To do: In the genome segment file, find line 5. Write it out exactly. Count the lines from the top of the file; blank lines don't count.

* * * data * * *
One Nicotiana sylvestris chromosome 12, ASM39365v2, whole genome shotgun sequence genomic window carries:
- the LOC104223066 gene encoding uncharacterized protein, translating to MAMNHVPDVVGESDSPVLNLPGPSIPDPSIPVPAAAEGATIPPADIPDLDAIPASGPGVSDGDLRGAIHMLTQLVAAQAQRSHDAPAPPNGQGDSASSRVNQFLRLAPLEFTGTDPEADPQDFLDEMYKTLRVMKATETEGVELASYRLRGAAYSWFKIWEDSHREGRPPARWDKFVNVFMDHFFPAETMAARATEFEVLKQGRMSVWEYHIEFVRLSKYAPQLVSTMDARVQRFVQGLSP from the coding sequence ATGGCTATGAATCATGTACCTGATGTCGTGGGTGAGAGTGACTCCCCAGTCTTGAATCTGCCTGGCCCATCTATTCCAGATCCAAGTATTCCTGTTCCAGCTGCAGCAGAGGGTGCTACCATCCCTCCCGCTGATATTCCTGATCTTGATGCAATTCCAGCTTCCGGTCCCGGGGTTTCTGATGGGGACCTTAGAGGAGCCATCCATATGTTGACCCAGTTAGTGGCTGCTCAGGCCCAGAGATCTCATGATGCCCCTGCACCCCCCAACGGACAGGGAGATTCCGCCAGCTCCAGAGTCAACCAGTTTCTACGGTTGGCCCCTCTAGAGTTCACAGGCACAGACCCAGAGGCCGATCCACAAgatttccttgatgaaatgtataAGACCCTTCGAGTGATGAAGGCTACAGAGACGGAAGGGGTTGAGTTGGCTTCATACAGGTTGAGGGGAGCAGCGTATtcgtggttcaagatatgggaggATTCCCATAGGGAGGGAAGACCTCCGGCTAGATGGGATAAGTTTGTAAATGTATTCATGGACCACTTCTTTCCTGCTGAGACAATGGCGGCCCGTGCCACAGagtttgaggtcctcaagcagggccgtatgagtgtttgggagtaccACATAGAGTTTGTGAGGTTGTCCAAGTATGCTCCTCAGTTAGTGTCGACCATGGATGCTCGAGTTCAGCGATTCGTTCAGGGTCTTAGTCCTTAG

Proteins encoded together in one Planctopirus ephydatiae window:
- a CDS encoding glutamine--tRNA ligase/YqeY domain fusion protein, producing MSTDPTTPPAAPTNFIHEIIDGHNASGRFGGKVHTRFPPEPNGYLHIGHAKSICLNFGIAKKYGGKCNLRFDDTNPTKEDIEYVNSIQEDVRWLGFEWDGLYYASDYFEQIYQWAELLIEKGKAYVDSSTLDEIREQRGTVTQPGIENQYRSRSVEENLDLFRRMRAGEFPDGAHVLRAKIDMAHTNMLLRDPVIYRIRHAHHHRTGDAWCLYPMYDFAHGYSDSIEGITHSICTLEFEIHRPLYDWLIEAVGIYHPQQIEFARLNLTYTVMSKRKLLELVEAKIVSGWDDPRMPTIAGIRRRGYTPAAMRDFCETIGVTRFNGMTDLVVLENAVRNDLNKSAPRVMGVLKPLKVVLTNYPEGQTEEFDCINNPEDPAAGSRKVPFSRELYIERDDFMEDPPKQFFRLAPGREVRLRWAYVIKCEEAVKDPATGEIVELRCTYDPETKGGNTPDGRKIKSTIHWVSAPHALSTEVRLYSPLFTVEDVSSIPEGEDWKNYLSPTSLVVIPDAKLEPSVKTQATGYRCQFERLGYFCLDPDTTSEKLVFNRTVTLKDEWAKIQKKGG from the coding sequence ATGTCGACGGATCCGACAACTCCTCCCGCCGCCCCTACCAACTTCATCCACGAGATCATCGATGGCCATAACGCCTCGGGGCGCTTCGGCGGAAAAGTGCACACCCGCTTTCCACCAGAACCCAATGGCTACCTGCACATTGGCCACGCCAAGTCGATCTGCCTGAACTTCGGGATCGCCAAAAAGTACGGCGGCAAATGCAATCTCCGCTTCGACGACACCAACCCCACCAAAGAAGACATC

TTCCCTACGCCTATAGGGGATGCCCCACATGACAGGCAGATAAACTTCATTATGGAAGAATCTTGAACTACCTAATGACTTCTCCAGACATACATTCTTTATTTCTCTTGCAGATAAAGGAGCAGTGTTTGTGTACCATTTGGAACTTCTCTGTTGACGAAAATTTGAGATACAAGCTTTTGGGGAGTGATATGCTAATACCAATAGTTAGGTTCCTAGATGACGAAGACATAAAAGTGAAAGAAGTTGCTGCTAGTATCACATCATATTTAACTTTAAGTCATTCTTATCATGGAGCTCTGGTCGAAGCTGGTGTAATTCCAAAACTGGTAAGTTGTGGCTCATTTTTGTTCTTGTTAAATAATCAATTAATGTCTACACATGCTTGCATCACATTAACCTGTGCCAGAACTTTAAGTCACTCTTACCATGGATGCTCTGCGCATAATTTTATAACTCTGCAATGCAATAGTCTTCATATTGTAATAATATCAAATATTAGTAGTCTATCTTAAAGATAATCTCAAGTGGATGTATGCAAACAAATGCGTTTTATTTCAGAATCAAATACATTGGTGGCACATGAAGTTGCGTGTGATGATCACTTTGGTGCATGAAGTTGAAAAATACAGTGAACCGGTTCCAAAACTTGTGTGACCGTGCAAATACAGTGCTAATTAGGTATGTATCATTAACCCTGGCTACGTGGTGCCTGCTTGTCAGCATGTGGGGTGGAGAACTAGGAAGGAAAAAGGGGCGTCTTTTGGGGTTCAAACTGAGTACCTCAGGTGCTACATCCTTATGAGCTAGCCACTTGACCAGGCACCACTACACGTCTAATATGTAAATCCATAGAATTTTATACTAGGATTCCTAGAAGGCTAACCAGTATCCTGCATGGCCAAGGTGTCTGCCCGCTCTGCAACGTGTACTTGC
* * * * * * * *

TTCCCTACGCCTATAGGGGATGCCCCACATGACAGGCAGATAAACTTCATTATGGAAGAATCTTGAACTACCTAATGACTTCTCCAGACATACATTCTTTATTTCTCTTGCAGATAAAGGAGCAGTGTTTGTGTACCATTTGGAACTTCTCTGTTGACGAAAATTTGAGATACAAGCTTTTGGGGAGTGATATGCTAATACCAATAGTTAGGTTCCTAGATGACGAAGACATAAAAGTGAAAGAAGTTGCTGCTAGTATCACATCATATTTAACTTTAAGTCATTCTTATCATGGAGCTCTGGTCGAAGCTGGTGTAATTCCAAAACTGGTAAGTTGTGGCTCATTTTTGTTCTTGTTAAATAATCAATTAATGTCTACACATGCTTGCATCACATTAACCTGTGCCAGAACTTTAAGTCACTCTTACCATGGATGCTCTGCGCATAATTTTATAACTCTGCAATGCAATAGTCTTCATATTGTAATAATATCAAATATTAGTAGTCTATCTTAAAGATAATCTCAAGTGGATGTATGCAAACAAATGCGTTTTATTTCAGAATCAAATACATTGGTGGCACATGAAGTTGCGTGTGATGATCACTTTGGTGCATGAAGTTGAAAAATACAGTGAACCGGTTCCAAAACTTGTGTGACCGTGCAAATACAGTGCTAATTAGGTATGTATCATTAACCCTGGCTACGTGGTGCCTGCTTGTCAGCATGTGGGGTGGAGAACTAGGAAGGAAAAAGGGGCGTCTTTTGGGGTTCAAACTGAGTACCTCAGGTGCTACATCCTTATGAGCTAGCCACTTGACCAGGCACCACTACACGTCTAATATGTAAATCCATAGAATTTTATACTAGGATTCCTAGAAGGCTAACCAGTATCCTGCATGGCCAAGGTGTCTGCCCGCTCTGCAACGTGTACTTGC